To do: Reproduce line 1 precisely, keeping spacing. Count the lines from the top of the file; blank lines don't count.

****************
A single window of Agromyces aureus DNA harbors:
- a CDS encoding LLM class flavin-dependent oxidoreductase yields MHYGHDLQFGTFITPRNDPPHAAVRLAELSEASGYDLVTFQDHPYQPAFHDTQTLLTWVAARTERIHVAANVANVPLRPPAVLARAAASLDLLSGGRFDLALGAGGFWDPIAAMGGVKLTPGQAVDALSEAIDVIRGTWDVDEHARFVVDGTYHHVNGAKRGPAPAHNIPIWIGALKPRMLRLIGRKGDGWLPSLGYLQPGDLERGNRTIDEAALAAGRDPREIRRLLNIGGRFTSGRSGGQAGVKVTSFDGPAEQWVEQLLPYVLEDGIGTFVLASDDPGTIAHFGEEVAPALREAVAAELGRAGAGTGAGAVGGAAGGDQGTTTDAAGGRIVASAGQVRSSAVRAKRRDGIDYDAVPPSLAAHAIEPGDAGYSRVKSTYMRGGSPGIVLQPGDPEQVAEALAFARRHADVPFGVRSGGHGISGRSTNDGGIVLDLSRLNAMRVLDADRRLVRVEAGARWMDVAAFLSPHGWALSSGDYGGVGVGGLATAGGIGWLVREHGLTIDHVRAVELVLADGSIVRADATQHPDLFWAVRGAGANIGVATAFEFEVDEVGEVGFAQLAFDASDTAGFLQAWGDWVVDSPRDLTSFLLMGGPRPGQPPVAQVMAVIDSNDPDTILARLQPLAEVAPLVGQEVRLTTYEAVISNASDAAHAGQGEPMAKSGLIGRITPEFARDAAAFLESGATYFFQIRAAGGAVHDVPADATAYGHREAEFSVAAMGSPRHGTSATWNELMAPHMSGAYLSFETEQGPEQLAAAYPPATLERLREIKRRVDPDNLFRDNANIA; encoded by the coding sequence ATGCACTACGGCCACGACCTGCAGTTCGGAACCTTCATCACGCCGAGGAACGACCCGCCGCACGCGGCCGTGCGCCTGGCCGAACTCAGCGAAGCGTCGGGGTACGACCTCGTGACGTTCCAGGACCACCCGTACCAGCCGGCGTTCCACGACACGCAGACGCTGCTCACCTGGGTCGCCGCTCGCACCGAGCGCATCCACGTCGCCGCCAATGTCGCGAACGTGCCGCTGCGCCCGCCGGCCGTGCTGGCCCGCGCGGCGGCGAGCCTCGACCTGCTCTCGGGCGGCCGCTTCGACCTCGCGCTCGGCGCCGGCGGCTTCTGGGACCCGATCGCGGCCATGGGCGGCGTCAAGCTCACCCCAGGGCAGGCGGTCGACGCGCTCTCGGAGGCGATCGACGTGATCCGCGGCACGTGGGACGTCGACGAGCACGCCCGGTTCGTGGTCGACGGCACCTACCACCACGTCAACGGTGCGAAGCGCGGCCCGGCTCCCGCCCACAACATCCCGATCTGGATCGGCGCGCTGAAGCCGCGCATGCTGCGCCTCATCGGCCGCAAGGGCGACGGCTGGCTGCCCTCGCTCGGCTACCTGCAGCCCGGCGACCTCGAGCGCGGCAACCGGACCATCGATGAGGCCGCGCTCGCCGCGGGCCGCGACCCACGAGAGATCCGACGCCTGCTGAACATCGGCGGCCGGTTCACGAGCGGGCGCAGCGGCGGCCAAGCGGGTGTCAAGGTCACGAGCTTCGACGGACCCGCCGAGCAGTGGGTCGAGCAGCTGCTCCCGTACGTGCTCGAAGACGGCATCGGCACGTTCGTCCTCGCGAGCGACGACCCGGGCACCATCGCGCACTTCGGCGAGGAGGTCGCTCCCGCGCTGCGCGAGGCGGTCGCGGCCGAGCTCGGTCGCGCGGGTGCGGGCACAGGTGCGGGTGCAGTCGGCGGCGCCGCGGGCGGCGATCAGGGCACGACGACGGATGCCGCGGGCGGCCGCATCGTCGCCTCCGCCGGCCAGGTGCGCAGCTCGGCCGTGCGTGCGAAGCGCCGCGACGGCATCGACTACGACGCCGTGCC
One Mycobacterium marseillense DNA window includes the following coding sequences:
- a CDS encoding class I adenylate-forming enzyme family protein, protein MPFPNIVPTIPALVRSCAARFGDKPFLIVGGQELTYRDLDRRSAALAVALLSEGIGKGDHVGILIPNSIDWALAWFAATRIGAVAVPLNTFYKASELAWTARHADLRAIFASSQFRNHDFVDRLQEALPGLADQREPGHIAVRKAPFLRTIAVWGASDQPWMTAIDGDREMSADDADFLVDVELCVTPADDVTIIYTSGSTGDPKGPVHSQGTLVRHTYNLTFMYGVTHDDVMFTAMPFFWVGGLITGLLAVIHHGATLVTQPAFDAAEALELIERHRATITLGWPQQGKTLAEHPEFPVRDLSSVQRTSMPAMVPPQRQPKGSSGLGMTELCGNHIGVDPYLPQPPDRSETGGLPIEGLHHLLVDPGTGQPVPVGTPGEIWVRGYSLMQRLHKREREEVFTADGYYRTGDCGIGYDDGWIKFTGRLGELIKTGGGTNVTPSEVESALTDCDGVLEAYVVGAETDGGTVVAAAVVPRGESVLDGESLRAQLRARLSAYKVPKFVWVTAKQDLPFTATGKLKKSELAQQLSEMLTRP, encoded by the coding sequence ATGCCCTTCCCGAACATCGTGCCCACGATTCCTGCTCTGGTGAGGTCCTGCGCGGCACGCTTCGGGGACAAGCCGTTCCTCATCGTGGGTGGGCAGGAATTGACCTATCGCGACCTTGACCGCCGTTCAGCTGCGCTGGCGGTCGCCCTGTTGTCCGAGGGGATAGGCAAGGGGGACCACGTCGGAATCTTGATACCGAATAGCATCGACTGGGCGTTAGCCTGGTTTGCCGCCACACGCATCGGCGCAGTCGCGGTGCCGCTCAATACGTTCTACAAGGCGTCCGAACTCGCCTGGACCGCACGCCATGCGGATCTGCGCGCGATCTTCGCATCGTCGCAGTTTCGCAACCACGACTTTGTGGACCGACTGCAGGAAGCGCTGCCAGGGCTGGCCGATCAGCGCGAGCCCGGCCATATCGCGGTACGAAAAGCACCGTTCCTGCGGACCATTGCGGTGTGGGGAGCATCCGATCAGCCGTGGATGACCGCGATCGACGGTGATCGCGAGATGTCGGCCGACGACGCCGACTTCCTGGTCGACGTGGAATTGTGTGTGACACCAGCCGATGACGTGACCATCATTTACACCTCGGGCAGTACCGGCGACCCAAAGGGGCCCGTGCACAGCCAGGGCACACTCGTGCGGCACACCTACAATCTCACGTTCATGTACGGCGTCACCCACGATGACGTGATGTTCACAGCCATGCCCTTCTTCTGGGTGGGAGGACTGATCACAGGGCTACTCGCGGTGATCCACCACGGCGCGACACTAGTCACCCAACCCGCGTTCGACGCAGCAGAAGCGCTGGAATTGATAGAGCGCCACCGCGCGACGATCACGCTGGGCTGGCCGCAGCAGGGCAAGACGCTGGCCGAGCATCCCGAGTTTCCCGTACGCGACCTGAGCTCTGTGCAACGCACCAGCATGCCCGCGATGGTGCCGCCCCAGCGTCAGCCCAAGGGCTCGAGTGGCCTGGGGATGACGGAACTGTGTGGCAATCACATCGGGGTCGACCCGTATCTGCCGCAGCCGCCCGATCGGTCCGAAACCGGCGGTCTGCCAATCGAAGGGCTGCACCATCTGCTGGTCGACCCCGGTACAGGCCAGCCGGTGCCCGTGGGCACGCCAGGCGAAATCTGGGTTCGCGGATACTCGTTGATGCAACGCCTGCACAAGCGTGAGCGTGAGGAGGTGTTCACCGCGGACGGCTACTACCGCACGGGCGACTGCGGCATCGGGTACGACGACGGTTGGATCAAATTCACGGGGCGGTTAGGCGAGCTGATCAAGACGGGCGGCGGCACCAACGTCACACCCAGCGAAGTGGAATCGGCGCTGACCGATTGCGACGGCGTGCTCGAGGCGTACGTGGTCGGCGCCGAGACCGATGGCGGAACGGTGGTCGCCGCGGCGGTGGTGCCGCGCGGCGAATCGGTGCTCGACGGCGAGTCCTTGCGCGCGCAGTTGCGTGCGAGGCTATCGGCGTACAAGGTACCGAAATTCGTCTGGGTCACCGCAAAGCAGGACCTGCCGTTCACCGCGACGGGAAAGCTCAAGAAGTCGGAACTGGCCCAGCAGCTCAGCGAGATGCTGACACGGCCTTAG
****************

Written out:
A single window of Agromyces aureus DNA harbors: